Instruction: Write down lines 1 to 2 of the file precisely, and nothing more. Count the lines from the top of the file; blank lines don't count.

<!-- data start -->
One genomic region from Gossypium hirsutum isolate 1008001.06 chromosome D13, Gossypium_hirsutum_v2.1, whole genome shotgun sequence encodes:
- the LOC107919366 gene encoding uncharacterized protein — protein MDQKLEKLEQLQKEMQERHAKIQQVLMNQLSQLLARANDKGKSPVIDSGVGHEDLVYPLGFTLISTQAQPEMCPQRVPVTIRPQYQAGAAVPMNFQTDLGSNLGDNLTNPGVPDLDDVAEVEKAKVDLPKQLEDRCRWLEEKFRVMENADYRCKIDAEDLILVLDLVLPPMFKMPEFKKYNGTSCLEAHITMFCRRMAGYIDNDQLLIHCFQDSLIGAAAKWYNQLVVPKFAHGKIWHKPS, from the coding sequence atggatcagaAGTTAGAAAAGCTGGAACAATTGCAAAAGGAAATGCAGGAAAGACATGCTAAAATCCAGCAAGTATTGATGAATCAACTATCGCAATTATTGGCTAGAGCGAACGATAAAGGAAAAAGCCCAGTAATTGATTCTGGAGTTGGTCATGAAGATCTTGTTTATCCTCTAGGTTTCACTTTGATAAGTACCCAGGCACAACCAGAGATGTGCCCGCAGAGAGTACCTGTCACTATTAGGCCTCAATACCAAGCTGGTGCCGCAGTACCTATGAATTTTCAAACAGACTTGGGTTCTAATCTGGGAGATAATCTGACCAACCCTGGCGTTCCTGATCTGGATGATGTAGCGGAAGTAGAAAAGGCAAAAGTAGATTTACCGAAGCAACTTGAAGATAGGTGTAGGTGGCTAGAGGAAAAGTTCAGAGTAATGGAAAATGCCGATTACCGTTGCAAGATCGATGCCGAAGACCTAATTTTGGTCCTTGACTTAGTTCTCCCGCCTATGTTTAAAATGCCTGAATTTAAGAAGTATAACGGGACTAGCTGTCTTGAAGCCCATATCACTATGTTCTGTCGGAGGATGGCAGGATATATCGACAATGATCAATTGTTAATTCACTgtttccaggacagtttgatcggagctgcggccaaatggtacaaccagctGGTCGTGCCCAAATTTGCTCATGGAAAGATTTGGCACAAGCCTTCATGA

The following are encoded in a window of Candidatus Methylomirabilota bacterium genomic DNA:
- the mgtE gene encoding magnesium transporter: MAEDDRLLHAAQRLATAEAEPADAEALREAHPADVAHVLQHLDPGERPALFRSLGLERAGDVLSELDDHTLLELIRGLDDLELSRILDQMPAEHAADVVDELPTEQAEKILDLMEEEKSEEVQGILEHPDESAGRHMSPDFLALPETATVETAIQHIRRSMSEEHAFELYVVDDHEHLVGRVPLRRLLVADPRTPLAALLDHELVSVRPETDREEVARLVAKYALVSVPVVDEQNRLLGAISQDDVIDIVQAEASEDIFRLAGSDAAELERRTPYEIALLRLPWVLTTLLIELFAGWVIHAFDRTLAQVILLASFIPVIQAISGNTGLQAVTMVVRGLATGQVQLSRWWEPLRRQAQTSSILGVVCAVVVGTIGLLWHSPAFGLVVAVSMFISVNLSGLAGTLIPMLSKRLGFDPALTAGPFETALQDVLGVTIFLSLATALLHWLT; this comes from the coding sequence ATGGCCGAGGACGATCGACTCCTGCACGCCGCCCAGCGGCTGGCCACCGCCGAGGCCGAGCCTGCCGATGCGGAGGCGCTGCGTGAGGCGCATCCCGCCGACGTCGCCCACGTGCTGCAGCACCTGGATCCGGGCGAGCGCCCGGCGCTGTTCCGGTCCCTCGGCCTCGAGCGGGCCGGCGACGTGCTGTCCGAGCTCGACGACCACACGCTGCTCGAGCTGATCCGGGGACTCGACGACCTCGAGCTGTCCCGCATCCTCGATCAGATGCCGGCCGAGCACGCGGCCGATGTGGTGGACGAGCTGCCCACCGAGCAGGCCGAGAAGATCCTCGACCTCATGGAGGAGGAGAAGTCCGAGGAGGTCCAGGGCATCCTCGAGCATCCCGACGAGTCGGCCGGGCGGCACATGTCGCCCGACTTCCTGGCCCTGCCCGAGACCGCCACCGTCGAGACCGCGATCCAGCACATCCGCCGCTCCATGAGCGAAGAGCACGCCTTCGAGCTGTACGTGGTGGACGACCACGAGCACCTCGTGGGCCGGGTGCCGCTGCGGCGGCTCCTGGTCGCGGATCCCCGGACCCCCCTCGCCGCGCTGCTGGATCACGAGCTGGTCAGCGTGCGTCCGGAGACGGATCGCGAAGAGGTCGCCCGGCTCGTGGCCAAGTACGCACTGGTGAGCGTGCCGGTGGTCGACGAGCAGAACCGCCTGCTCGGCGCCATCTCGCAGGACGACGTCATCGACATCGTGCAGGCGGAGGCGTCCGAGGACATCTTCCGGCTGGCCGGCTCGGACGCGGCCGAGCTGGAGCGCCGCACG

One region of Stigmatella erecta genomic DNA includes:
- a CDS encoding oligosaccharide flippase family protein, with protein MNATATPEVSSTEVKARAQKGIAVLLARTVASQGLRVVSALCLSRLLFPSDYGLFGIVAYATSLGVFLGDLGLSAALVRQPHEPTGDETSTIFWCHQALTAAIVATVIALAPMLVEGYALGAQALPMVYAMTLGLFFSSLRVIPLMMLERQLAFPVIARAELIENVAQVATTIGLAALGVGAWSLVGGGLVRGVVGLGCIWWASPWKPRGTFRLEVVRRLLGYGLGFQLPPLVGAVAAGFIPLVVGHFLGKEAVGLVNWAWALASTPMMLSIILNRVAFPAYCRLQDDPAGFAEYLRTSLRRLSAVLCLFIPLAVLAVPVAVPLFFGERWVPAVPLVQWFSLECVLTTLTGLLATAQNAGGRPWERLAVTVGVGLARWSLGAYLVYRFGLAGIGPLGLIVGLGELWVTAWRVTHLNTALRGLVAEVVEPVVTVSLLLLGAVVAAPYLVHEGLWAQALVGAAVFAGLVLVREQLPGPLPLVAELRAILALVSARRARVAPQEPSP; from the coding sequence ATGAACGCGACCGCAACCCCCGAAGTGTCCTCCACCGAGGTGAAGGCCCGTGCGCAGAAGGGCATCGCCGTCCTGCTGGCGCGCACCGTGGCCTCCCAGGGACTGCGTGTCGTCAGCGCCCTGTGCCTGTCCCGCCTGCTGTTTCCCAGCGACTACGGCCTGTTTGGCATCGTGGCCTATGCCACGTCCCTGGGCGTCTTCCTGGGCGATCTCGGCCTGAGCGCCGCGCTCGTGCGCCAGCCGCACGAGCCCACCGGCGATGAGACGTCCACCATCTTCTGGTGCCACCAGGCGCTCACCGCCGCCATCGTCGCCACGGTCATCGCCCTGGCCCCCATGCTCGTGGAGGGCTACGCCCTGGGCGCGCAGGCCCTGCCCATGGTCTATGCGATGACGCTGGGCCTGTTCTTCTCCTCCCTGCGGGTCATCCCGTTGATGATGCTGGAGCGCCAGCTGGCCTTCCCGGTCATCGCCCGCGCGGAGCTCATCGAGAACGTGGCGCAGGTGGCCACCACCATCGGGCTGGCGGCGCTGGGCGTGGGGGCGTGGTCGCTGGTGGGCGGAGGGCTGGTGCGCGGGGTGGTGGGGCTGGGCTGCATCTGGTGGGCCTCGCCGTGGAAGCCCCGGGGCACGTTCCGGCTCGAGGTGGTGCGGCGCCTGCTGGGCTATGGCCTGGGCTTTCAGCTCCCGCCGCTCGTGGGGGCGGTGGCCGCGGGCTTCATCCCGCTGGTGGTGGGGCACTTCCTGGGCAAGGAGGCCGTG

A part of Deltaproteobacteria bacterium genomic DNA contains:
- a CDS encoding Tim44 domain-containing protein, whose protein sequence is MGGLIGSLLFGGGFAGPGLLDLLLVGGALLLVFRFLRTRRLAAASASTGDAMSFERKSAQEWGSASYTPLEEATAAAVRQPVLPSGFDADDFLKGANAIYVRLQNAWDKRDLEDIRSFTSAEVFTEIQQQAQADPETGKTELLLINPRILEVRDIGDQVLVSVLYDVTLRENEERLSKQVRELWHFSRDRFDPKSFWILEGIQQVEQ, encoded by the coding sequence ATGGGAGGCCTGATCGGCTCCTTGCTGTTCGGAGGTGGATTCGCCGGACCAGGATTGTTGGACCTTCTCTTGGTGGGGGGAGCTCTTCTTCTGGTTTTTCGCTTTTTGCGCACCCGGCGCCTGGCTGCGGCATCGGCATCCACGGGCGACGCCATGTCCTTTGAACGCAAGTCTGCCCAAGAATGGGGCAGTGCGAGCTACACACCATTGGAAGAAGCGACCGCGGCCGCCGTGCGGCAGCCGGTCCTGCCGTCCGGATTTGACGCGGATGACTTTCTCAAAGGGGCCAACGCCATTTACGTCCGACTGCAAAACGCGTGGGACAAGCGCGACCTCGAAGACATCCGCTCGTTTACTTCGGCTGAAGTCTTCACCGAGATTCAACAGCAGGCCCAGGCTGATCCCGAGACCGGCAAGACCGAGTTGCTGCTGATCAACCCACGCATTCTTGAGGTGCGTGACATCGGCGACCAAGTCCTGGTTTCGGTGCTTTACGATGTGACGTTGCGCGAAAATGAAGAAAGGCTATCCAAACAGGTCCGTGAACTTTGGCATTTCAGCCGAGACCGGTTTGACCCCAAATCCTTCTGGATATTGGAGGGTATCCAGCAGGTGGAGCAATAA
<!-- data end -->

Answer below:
One genomic region from Gossypium hirsutum isolate 1008001.06 chromosome D13, Gossypium_hirsutum_v2.1, whole genome shotgun sequence encodes:
- the LOC107919366 gene encoding uncharacterized protein — protein MDQKLEKLEQLQKEMQERHAKIQQVLMNQLSQLLARANDKGKSPVIDSGVGHEDLVYPLGFTLISTQAQPEMCPQRVPVTIRPQYQAGAAVPMNFQTDLGSNLGDNLTNPGVPDLDDVAEVEKAKVDLPKQLEDRCRWLEEKFRVMENADYRCKIDAEDLILVLDLVLPPMFKMPEFKKYNGTSCLEAHITMFCRRMAGYIDNDQLLIHCFQDSLIGAAAKWYNQLVVPKFAHGKIWHKPS, from the coding sequence atggatcagaAGTTAGAAAAGCTGGAACAATTGCAAAAGGAAATGCAGGAAAGACATGCTAAAATCCAGCAAGTATTGATGAATCAACTATCGCAATTATTGGCTAGAGCGAACGATAAAGGAAAAAGCCCAGTAATTGATTCTGGAGTTGGTCATGAAGATCTTGTTTATCCTCTAGGTTTCACTTTGATAAGTACCCAGGCACAACCAGAGATGTGCCCGCAGAGAGTACCTGTCACTATTAGGCCTCAATACCAAGCTGGTGCCGCAGTACCTATGAATTTTCAAACAGACTTGGGTTCTAATCTGGGAGATAATCTGACCAACCCTGGCGTTCCTGATCTGGATGATGTAGCGGAAGTAGAAAAGGCAAAAGTAGATTTACCGAAGCAACTTGAAGATAGGTGTAGGTGGCTAGAGGAAAAGTTCAGAGTAATGGAAAATGCCGATTACCGTTGCAAGATCGATGCCGAAGACCTAATTTTGGTCCTTGACTTAGTTCTCCCGCCTATGTTTAAAATGCCTGAATTTAAGAAGTATAACGGGACTAGCTGTCTTGAAGCCCATATCACTATGTTCTGTCGGAGGATGGCAGGATATATCGACAATGATCAATTGTTAATTCACTgtttccaggacagtttgatcggagctgcggccaaatggtacaaccagctGGTCGTGCCCAAATTTGCTCATGGAAAGATTTGGCACAAGCCTTCATGA